Authentic Proprietors and Small City Advantages with Nelson Marsh

Nelson Marsh likens his bar’s interior to “your crazy rich aunt’s living room.” More notable than the tufted velvet sofas and statement wallpaper, though, is the wine list, which hovers near a staggering 450 options. Except there isn’t a list—bartenders lead guests to that Alsatian Gewürztraminer or Piemonte Dolcetto by asking what they like to drink and pouring off sips along the way. Marsh fell in love with wine while studying in Italy, and he aims to bring the same warmth and enthusiasm he found among winemakers there to his tiny hometown—and chip away at wine’s lingering elitist reputation in the States. “The person behind the bar’s whole reason for being there is to democratize wine,” he says, adding, “We’ll treat you like a damn person when you walk through the door.”

Insights & Inspirations

  • So what she ended up with is this situation where being smaller actually becomes an advantage – Nelson Marsh
  • So, roundabout and circle and back to it, it is an advantage sometimes to work in a place where you’re building a culture. – Nelson Marsh
  • Open yourself up to the diversity of it. But then I would also say be leery of the big brand wine rating culture. I mean, it’s really to take something that someone’s put their whole life into that’s so complex and there’s so much diversity and stick a two-digit number on it, and say, “Oh, we’re only going to represent ones they have national representation.” – Nelson Marsh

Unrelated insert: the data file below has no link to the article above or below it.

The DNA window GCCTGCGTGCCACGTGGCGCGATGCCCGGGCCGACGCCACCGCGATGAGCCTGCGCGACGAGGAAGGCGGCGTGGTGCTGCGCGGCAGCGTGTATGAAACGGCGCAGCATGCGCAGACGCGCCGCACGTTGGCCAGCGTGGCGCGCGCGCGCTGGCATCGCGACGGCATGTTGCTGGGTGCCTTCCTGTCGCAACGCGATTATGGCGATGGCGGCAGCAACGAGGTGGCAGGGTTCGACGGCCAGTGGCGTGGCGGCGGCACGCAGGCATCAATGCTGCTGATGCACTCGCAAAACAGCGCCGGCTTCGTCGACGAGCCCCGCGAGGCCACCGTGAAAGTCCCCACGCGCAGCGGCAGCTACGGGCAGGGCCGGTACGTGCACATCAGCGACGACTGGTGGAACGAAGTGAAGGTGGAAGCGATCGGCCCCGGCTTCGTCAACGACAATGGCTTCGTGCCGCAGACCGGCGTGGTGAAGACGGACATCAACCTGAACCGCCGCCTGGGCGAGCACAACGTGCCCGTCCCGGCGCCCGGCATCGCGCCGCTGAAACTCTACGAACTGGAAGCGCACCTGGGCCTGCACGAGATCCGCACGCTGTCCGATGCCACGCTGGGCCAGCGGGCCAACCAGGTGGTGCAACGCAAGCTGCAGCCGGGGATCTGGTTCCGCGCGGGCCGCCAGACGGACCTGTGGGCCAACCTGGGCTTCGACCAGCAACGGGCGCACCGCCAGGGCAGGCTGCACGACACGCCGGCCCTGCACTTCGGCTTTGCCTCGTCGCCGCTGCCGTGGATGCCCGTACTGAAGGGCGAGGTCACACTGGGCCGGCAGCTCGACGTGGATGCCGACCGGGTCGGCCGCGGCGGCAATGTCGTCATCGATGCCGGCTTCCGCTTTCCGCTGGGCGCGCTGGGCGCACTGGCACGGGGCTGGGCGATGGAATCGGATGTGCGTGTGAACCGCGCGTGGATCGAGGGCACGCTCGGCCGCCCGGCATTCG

• First, the best thing I can say is if you are actually looking for them, don’t shop at a Kroger, don’t shop at a Publix, don’t shop at a world market. They’re working off corporate lists. – Nelson Marsh
  • Second, don’t be afraid to ask questions. The person running that list knows more than almost anyone else about those wines. – Nelson Marsh
  • There’s this whole culture of young people that have gotten together and said, “Hey, we don’t want to just do the work. If we’re going to do this, if we’re going to expose ourselves, we want to do something genuinely excellent, and we want to do something worth doing.” – Nelson Marsh
  • They (younger people) are looking to give the greatest gift they can give to your city, which is the next 50 or 60 years of their life. – Nelson Marsh
  • In most small towns, that’s the question, for the sake of what, why would I come back? – John Marsh
  • First, I think we need to acknowledge we’re hitting a generation gap. Baby boomers are a huge generation, and then millennials are a huge generation, and in the middle is not.  – Nelson Marsh
  • We don’t grow tired of hard work, we grow tired of meaningless work – John Marsh

Information & Links